Most elementary age kids I know love math, but that changes when they matriculate to middle school. If you ask seventh and eighth graders what their hardest subject is, they’ll hands down tell you it’s math. And that opinion doesn’t improve in high school. In fact, Forbes reported that 82% of public high schoolers in the well-to-do Montgomery County Maryland failed Algebra. US News blamed math knowledge for a 33% failure rate by Oklahoma high school seniors on their exit exams.
To turn those numbers around, parents and teachers alike are looking to technology. This goes well beyond Khan Academy’s online video training, into fantasy worlds of trolls and wizards, the type of activities most parents have tried to keep their kids away from. Now, they want to use their kids’ native interest in online gaming to scaffold math knowledge. Here are three wildly-popular choices that have made kids choose math practice for their free time:
Fee or subscription
DimensionU is a collection of engaging interactive multiplayer fantasy games for grades 2-10 (some can be played solo) that focus on core skills in mathematics and literacy. Content aligns with Common Core, state standards and classroom instruction. Each game is designed with unique features to bring out distinct academic and strategic skills in students.
Dimension U is much closer to typical gaming than the usual math education fare, including edgy avatars, mystical journeys, and leaderboards. It’s a little-known gem in the ed tech field. Not surprisingly, Dimension U’s awards have spanned a decade, including several Codies, MacWorld Editor’s Choice, a Stanford Summit commendation, accolades from EdNet and Edtech, Computers for Youth, and about six more. Click the link for more detail.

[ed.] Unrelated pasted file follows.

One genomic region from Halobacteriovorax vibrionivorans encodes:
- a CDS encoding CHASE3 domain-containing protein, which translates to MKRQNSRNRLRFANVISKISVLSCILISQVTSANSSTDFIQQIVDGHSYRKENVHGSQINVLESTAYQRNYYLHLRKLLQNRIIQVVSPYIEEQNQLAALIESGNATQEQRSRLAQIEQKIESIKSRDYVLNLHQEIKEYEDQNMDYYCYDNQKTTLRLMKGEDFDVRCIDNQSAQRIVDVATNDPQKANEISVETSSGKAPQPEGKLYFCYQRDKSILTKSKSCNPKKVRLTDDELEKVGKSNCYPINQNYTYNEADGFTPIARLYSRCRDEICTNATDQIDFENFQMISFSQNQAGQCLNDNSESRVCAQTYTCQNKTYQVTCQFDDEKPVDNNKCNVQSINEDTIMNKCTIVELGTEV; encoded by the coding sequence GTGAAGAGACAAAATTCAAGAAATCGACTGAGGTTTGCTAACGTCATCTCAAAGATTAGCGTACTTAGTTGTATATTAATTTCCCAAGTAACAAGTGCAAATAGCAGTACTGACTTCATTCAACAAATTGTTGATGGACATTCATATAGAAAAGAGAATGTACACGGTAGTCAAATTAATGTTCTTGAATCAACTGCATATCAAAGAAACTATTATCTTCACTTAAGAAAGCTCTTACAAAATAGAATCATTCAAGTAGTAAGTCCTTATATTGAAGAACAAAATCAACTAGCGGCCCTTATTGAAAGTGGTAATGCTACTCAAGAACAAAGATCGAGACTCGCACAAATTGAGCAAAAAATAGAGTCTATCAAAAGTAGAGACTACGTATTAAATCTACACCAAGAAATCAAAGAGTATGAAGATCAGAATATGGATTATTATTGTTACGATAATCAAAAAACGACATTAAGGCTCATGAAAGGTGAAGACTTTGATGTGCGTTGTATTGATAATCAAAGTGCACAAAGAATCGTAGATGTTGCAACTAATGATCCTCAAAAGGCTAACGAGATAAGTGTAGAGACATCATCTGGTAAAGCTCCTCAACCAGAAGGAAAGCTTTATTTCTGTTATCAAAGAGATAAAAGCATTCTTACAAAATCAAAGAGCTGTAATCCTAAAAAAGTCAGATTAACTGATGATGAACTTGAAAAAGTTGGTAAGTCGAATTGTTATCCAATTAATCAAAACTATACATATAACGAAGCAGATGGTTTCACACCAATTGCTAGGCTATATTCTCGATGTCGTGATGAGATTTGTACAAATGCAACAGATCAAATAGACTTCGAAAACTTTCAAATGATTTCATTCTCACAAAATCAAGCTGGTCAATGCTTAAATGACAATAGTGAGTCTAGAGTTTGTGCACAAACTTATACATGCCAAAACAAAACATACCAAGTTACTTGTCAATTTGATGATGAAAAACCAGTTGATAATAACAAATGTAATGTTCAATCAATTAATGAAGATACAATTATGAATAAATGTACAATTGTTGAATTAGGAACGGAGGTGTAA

Not only does Dimension U offer online games (iOS and Web), but several can be downloaded and played on computers (Mac or PC). In a world where teachers still suffer too often from tech failures, this is a welcome change.
Schools using Dimension U report high improvement in student math scores, often in excess of 33%.
Con–which became a Pro
I couldn’t find a lot of current information about these games. Most of the links were a couple of years old. That changed markedly when I stumbled on a news story about annual virtual math competitions sponsored by Dimension U in conjunction with partners like the Department of Defense. These were covered by all major news networks including Fox, ABC, NBC, and others. Watching the kids’ enthusiasm for finding math answers so their team could win energized me as a teacher.
Dimension U makes it easy to differentiate for student needs and abilities through the detailed settings and wide variety of games offered. Though this review focuses on math, Dimension U also offers games for Literacy and Science.
With a school subscription, you can set up private game rooms just for your students. These are great for safe, user-friendly multiplayer action. Here’s more about that in their online brochure.
One more interesting point: All the math is done in the students’ heads–no pencil and paper!
Created by iMagine Machine for iOS and Android, in this app, kindergarten through third graders use their knowledge of geometry to stop the Evil Bookenriders from destroying the Land of Venn. To do this, players move through thirty increasingly difficult levels, becoming familiar with geometric shapes, square roots, lines, points, hierarchical relationships, and more. Players start as novices and rise through levels to become a Wizard powerful enough to defend the homeland.
Land of Venn is easy to use, with no learning curve. Content is age-appropriate, presented in an enticing manner that is irresistible to most children. Kids love the crazy characters with their funny voices, the colorful graphics, and the humor that is woven throughout the gameplay.